KUALA LUMPUR • More than 250 Malaysian schools were closed yesterday due to a heatwave brought on by the El Nino weather phenomenon which is severely affecting food production and causing chronic water shortage in many countries.
The authorities ordered 259 schools in the states of Perlis and Pahang to shut after temperatures soared above 37 deg C over a 72-hour period, according to local reports.
The Education Ministry said the decision was made to protect some 100,000 students.
The sweltering heat in Malaysia has reportedly slowed vegetable production, leading to price hikes.
Paddy fields and rubber plantations have also been affected by the severe temperature rise.
January and February smashed global temperature records, the World Meteorological Organisation said last month, attributing the highs to the "unprecedented" advance of climate change.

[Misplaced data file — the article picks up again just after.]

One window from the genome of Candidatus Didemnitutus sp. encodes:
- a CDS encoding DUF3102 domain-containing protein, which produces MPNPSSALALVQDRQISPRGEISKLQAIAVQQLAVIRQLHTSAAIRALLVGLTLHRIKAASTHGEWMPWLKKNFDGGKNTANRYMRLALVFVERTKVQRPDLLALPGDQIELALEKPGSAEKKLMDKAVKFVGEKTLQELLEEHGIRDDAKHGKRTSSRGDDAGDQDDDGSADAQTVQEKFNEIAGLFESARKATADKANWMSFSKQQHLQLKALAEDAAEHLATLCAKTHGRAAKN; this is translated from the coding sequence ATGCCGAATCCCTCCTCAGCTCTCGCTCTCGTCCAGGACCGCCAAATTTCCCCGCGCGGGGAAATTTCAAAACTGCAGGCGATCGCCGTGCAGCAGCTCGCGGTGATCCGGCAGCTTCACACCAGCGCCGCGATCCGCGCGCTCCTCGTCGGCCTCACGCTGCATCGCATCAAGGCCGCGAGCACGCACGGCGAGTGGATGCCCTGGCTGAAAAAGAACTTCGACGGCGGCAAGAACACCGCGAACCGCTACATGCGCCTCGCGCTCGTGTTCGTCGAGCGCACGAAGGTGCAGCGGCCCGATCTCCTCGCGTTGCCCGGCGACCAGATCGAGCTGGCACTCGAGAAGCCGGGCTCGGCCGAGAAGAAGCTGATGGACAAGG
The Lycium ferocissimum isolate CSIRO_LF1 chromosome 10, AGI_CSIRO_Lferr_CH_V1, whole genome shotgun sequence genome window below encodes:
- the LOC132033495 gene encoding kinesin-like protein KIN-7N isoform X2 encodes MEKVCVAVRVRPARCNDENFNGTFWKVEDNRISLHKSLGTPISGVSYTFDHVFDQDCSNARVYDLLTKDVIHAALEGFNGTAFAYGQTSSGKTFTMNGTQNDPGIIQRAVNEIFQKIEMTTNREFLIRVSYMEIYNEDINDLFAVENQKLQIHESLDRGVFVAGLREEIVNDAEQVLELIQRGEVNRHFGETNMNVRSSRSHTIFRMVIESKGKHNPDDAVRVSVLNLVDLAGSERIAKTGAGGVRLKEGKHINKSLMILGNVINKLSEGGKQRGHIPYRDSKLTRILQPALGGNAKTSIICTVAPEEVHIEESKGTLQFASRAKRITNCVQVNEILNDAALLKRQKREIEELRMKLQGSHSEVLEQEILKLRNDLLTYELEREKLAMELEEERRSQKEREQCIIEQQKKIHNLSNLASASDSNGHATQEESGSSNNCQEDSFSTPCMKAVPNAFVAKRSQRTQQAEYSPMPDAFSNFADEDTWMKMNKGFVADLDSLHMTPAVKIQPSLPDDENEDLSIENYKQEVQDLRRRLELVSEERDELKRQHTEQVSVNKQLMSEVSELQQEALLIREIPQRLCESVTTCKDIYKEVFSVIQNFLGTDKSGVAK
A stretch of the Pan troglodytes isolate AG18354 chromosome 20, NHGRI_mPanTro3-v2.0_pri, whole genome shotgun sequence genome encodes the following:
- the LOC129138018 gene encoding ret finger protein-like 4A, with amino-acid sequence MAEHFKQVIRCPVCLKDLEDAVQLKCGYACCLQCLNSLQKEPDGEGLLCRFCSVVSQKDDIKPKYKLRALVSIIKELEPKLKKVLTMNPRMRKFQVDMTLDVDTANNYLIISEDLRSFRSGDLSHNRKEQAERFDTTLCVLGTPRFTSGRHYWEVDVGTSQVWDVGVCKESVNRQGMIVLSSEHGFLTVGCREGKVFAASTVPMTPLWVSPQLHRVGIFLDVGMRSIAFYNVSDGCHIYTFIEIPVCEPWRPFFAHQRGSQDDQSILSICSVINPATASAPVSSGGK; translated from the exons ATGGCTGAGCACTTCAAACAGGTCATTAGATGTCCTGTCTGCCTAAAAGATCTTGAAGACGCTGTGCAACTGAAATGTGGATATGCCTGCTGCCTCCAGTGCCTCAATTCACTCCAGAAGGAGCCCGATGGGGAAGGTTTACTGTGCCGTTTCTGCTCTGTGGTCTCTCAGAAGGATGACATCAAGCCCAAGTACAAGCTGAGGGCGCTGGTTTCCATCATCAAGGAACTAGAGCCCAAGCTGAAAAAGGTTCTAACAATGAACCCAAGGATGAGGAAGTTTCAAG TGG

Many parts of Asia have been affected by the strong El Nino dry spell like agricultural land in Thailand and the Philippines.
For this month, areas in the north of peninsular Malaysia - Perlis, Kedah, Penang, northern Perak, Kelantan and northern Terengganu - are expected to experience slightly below-average rainfall, whereas normal average rainfall is expected elsewhere in peninsular Malaysia throughout the month.
El Nino is triggered by a warming in sea surface temperatures in the Pacific Ocean. It can cause unusually heavy rains in some parts of the world and drought in others.
But Malaysia's Meteorological Department said the current heatwave is expected to ease soon. "The worst is over because the inter-monsoon season started last week and more rain is expected," said director-general Che Gayah Ismail.
Meanwhile, some islanders on Sabah's northern Pulau Banggi have resorted to sharing drain water with animals. A two-hour downpour on Saturday did little to quench the earth.
The Sabah Water Department plans to send 30,000 litres of water by boat to Banggi.
AGENCE FRANCE-PRESSE, THE STAR/ASIA NEWS NETWORK